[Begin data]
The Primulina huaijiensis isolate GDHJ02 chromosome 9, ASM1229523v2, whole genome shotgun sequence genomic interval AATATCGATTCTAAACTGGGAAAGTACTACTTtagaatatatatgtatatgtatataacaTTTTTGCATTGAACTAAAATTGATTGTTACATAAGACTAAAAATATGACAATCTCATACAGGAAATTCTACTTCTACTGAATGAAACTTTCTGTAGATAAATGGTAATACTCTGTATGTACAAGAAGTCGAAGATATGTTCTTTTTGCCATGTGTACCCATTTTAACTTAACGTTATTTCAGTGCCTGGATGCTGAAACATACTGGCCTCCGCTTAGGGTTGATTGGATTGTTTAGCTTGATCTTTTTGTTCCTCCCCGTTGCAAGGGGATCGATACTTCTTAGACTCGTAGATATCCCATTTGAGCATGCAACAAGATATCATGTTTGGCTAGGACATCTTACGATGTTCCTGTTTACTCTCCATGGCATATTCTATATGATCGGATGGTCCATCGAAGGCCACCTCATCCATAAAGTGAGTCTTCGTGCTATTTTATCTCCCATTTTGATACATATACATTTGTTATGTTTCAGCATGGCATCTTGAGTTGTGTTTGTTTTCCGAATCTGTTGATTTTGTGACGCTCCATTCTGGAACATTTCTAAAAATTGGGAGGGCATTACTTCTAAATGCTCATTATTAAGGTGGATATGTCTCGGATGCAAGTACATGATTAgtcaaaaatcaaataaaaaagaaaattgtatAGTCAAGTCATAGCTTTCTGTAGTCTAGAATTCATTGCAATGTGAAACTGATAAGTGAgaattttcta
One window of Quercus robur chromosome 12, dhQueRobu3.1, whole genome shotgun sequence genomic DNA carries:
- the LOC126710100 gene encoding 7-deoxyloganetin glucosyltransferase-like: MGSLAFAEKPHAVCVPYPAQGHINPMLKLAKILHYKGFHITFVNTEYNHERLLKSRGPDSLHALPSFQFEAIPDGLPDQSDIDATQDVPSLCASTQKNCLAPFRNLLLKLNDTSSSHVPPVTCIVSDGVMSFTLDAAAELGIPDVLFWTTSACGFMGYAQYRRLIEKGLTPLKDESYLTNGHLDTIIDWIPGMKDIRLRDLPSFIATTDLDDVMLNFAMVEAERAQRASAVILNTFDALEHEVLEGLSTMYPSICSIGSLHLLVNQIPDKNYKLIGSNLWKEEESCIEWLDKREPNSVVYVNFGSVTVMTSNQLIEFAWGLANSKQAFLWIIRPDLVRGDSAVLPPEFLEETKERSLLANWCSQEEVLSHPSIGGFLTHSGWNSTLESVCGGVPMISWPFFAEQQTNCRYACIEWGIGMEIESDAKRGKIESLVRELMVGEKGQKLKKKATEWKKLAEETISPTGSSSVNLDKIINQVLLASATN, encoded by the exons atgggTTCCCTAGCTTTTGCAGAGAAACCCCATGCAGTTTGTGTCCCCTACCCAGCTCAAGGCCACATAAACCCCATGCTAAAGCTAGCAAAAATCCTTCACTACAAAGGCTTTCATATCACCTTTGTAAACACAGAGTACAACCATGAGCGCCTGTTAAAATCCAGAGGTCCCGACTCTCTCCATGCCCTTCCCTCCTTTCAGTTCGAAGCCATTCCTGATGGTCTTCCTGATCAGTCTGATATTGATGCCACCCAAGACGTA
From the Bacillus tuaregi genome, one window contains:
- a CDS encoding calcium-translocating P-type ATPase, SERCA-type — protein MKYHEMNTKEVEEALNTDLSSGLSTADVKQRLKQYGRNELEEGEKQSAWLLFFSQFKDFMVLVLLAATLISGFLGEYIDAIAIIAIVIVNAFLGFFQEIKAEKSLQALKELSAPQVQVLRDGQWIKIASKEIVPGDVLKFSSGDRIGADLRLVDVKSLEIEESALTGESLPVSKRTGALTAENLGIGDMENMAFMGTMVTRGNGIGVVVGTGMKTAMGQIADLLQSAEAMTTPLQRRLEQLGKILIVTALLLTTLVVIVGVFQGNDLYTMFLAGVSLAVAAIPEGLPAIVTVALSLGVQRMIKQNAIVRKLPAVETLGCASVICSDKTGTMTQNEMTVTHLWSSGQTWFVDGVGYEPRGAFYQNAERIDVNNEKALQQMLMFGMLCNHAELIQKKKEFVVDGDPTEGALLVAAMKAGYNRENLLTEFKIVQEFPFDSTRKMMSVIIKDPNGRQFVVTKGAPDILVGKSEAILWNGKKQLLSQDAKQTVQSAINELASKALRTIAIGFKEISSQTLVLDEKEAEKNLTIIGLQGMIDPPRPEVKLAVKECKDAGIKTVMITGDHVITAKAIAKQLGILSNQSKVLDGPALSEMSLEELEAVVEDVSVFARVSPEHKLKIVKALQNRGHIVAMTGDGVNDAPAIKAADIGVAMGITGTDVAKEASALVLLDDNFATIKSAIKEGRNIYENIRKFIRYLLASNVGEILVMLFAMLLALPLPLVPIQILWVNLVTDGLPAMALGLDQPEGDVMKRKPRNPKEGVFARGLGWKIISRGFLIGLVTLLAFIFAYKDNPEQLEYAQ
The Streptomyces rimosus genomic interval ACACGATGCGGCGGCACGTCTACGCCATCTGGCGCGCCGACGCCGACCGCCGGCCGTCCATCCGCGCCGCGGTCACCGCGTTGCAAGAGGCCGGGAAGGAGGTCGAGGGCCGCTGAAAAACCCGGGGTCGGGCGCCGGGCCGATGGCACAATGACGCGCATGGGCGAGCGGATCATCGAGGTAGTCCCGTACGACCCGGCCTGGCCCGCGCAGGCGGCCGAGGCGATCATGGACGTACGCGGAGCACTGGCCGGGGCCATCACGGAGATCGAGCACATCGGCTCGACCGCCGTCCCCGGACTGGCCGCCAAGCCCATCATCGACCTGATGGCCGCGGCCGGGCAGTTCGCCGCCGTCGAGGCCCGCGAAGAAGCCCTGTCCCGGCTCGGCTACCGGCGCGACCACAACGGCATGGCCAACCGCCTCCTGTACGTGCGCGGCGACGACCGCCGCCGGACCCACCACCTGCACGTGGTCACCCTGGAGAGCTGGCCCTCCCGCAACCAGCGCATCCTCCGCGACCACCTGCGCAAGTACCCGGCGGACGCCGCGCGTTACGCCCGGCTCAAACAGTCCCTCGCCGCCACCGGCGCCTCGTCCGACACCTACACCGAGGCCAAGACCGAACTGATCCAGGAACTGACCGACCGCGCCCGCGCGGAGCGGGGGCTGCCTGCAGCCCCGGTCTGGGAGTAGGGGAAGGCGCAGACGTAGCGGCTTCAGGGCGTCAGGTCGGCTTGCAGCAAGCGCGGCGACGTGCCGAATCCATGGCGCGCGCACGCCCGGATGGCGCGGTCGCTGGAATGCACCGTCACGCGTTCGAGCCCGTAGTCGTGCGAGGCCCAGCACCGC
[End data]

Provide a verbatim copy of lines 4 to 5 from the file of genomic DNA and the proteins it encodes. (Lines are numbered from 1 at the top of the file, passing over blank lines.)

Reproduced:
From the Bacillus tuaregi genome, one window contains:
- a CDS encoding calcium-translocating P-type ATPase, SERCA-type — protein MKYHEMNTKEVEEALNTDLSSGLSTADVKQRLKQYGRNELEEGEKQSAWLLFFSQFKDFMVLVLLAATLISGFLGEYIDAIAIIAIVIVNAFLGFFQEIKAEKSLQALKELSAPQVQVLRDGQWIKIASKEIVPGDVLKFSSGDRIGADLRLVDVKSLEIEESALTGESLPVSKRTGALTAENLGIGDMENMAFMGTMVTRGNGIGVVVGTGMKTAMGQIADLLQSAEAMTTPLQRRLEQLGKILIVTALLLTTLVVIVGVFQGNDLYTMFLAGVSLAVAAIPEGLPAIVTVALSLGVQRMIKQNAIVRKLPAVETLGCASVICSDKTGTMTQNEMTVTHLWSSGQTWFVDGVGYEPRGAFYQNAERIDVNNEKALQQMLMFGMLCNHAELIQKKKEFVVDGDPTEGALLVAAMKAGYNRENLLTEFKIVQEFPFDSTRKMMSVIIKDPNGRQFVVTKGAPDILVGKSEAILWNGKKQLLSQDAKQTVQSAINELASKALRTIAIGFKEISSQTLVLDEKEAEKNLTIIGLQGMIDPPRPEVKLAVKECKDAGIKTVMITGDHVITAKAIAKQLGILSNQSKVLDGPALSEMSLEELEAVVEDVSVFARVSPEHKLKIVKALQNRGHIVAMTGDGVNDAPAIKAADIGVAMGITGTDVAKEASALVLLDDNFATIKSAIKEGRNIYENIRKFIRYLLASNVGEILVMLFAMLLALPLPLVPIQILWVNLVTDGLPAMALGLDQPEGDVMKRKPRNPKEGVFARGLGWKIISRGFLIGLVTLLAFIFAYKDNPEQLEYAQ